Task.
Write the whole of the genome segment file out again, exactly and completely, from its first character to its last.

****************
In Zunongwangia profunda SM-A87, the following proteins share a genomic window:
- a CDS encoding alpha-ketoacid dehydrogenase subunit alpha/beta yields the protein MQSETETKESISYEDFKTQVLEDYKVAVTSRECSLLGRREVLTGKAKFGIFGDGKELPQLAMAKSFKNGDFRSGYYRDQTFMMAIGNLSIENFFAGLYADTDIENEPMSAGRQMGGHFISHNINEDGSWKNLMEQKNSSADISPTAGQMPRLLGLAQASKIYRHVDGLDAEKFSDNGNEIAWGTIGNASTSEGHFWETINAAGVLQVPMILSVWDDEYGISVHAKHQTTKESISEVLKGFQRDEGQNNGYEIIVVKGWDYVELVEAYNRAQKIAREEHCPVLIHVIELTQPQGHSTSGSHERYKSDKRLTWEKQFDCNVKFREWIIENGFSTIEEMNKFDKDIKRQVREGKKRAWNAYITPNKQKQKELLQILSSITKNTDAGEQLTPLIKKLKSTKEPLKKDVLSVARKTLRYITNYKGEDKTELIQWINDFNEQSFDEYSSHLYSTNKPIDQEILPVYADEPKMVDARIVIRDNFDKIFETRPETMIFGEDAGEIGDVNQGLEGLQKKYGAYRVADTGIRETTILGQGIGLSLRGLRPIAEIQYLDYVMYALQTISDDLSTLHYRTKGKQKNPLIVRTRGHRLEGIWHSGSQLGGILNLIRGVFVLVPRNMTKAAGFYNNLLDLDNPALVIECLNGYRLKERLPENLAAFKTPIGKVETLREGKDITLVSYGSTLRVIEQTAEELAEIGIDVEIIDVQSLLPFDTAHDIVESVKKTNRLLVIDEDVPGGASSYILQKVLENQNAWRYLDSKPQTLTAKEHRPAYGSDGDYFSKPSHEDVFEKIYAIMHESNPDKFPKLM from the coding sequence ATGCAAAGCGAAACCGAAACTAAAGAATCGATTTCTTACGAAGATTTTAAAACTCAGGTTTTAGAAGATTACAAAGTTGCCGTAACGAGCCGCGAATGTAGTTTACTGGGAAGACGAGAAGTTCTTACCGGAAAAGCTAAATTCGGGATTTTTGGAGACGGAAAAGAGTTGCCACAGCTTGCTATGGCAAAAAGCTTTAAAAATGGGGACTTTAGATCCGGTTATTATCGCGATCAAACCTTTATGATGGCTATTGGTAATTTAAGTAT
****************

In Zunongwangia profunda SM-A87, the following proteins share a genomic window:
- a CDS encoding alpha-ketoacid dehydrogenase subunit alpha/beta yields the protein MQSETETKESISYEDFKTQVLEDYKVAVTSRECSLLGRREVLTGKAKFGIFGDGKELPQLAMAKSFKNGDFRSGYYRDQTFMMAIGNLSIENFFAGLYADTDIENEPMSAGRQMGGHFISHNINEDGSWKNLMEQKNSSADISPTAGQMPRLLGLAQASKIYRHVDGLDAEKFSDNGNEIAWGTIGNASTSEGHFWETINAAGVLQVPMILSVWDDEYGISVHAKHQTTKESISEVLKGFQRDEGQNNGYEIIVVKGWDYVELVEAYNRAQKIAREEHCPVLIHVIELTQPQGHSTSGSHERYKSDKRLTWEKQFDCNVKFREWIIENGFSTIEEMNKFDKDIKRQVREGKKRAWNAYITPNKQKQKELLQILSSITKNTDAGEQLTPLIKKLKSTKEPLKKDVLSVARKTLRYITNYKGEDKTELIQWINDFNEQSFDEYSSHLYSTNKPIDQEILPVYADEPKMVDARIVIRDNFDKIFETRPETMIFGEDAGEIGDVNQGLEGLQKKYGAYRVADTGIRETTILGQGIGLSLRGLRPIAEIQYLDYVMYALQTISDDLSTLHYRTKGKQKNPLIVRTRGHRLEGIWHSGSQLGGILNLIRGVFVLVPRNMTKAAGFYNNLLDLDNPALVIECLNGYRLKERLPENLAAFKTPIGKVETLREGKDITLVSYGSTLRVIEQTAEELAEIGIDVEIIDVQSLLPFDTAHDIVESVKKTNRLLVIDEDVPGGASSYILQKVLENQNAWRYLDSKPQTLTAKEHRPAYGSDGDYFSKPSHEDVFEKIYAIMHESNPDKFPKLM from the coding sequence ATGCAAAGCGAAACCGAAACTAAAGAATCGATTTCTTACGAAGATTTTAAAACTCAGGTTTTAGAAGATTACAAAGTTGCCGTAACGAGCCGCGAATGTAGTTTACTGGGAAGACGAGAAGTTCTTACCGGAAAAGCTAAATTCGGGATTTTTGGAGACGGAAAAGAGTTGCCACAGCTTGCTATGGCAAAAAGCTTTAAAAATGGGGACTTTAGATCCGGTTATTATCGCGATCAAACCTTTATGATGGCTATTGGTAATTTAAGTAT